“Bind them as a sign on your hand …” MennoMedia Board chair goes literal

In early September, I preached a sermon in my congregation on Deuteronomy 6:4-9. That scripture was chosen to kick-off a series on core Anabaptist scriptures.

A parallel Sunday School class is using MennoMedia’s Bible study guide, Dig In: 13 Scriptures to Help Us Know the Way. The Deuteronomy scripture includes commands from God to keep God’s words constantly before us, even tied onto our bodies and written on our houses. In the spirit of those instructions, I tied a ribbon around my wrist during the sermon. I told the congregation I was going to wear this verse, and add the remaining scriptures as I preached on them this fall. And I have done so.

OLYMPUS DIGITAL CAMERAInitially, I liked the tangible connection between me and God’s word. I liked seeing the ribbons as I went about my daily routines, recalling the scripture and meditating upon it. Such a visible prompt calls me back to my Christian faith, to my baptismal vows, and to my intentions to follow Jesus. This is especially helpful when I’ve strayed off the path, and I’m thinking or acting in unchristian ways.

As the ribbons multiplied, however, I got a little bothered by them. They get in the way! They slow me down. They don’t always match my clothes. They’re a bit fussy. (Deuteronomy 6:4-9 slipped off my wrist into the washing machine, emerging wrinkled and dripping but intact at the end of the cycle. Romans 12:9-21 disappeared completely and had to be replaced.) To simplify, I capped the bracelets at four, with multiple texts on each one.

OLYMPUS DIGITAL CAMERASo what’s the point of “digging in” to core Anabaptist scriptures? First off, it provides a base from which to explain biblical interpretation from an Anabaptist perspective. Each family of Christianity has a unique understanding of Jesus, a particular shade of meaning about his gifts to the world. Focusing on these scriptures helps to ground ourselves in an Anabaptist understanding of Jesus.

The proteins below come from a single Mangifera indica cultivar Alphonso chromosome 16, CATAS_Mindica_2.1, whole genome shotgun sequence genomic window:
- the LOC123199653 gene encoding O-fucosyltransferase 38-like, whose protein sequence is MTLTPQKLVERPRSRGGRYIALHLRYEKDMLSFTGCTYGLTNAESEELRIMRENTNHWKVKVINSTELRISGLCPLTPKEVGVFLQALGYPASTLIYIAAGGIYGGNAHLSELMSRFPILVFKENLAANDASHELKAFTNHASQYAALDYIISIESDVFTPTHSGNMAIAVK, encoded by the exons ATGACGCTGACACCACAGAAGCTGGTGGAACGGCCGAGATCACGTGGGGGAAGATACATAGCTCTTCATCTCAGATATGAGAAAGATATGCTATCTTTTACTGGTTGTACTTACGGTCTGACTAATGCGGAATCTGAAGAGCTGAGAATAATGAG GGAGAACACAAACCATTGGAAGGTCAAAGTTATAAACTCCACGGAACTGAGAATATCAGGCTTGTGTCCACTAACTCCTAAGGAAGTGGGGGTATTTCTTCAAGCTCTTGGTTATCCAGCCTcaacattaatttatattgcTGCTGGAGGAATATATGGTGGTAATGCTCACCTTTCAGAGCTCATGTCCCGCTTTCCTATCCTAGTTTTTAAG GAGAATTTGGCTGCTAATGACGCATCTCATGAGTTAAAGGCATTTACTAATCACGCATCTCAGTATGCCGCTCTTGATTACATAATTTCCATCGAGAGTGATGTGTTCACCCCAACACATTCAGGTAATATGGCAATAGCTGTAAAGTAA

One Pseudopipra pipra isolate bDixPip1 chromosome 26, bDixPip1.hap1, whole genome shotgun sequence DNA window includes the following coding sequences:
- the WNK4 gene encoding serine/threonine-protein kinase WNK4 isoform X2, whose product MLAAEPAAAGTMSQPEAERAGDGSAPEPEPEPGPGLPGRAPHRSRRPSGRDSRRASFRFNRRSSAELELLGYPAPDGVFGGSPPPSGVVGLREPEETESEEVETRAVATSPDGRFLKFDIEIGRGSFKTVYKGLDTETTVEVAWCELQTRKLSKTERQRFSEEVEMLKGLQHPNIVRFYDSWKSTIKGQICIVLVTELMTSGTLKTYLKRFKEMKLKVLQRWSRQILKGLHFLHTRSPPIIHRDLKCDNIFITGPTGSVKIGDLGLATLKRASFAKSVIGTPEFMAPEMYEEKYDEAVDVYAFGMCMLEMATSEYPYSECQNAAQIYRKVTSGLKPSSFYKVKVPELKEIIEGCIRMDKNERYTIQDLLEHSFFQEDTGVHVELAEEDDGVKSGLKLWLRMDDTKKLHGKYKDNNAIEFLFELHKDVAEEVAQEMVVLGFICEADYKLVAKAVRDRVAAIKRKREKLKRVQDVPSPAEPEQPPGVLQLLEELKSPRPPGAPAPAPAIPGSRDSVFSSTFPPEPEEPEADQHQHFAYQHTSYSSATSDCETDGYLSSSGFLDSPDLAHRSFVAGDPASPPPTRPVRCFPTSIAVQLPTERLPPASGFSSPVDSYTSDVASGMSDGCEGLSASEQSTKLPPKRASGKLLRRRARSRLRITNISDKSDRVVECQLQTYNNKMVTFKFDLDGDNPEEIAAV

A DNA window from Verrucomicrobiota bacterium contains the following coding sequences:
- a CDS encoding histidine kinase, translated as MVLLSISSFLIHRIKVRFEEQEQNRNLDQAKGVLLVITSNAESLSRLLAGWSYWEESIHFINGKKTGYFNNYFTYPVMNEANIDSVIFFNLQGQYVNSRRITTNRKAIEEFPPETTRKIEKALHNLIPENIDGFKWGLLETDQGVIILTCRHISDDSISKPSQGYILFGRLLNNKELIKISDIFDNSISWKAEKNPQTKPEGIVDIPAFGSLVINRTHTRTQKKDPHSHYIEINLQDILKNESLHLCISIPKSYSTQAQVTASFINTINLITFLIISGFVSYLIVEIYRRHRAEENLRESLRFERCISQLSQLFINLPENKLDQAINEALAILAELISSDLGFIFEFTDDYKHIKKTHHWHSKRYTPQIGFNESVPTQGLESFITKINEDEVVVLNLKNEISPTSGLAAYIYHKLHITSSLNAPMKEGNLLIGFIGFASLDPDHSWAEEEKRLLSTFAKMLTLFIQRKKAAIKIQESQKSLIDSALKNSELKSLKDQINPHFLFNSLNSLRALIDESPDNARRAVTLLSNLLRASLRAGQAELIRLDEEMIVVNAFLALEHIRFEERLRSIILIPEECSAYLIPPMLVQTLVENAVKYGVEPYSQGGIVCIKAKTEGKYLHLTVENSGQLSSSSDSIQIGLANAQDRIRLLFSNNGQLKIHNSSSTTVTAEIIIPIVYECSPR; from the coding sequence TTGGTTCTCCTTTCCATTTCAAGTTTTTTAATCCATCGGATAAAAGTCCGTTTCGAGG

Secondly, God’s word does get in the way, or it should! There is wisdom in the Deuteronomy counsel to have an intimate and embodied relationship with God’s word. God’s word, for all its complexities and puzzles, does help us to find our way, in a confusing, over-stimulated and unholy world. Like traffic lights or GPS voice commands, God’s word warns us of dangers and orients our spiritual direction. The Bible offers true signposts, guiding us we walk in the way of Jesus.

MennoMedia’s mission is to provide resources for living Christian faith from an Anabaptist perspective. Dig In is one small but significant way we are acting on that mission.

mmiller

Melissa Miller, MennoMedia Board chair

***

How do you stay connected to God’s word as you go about your daily routine? Any practices, such as Melissa’s, that you’ve tried in order to “write them on your doorpost”? P1030367Jewelry? Special T-shirts? Other? We’d love to hear your experiences or see your photos. Send to melodied@mennomedia.org

***

MennoMedia has just announced Dig In in Spanish, as ¡A Escarbar!. See more here.Or to purchase, go here.

Dig In includes video interviews with persons across the U.S. and Canada telling about their experiences/thoughts around the various scriptures. See more about Dig In and find a link to one video, here.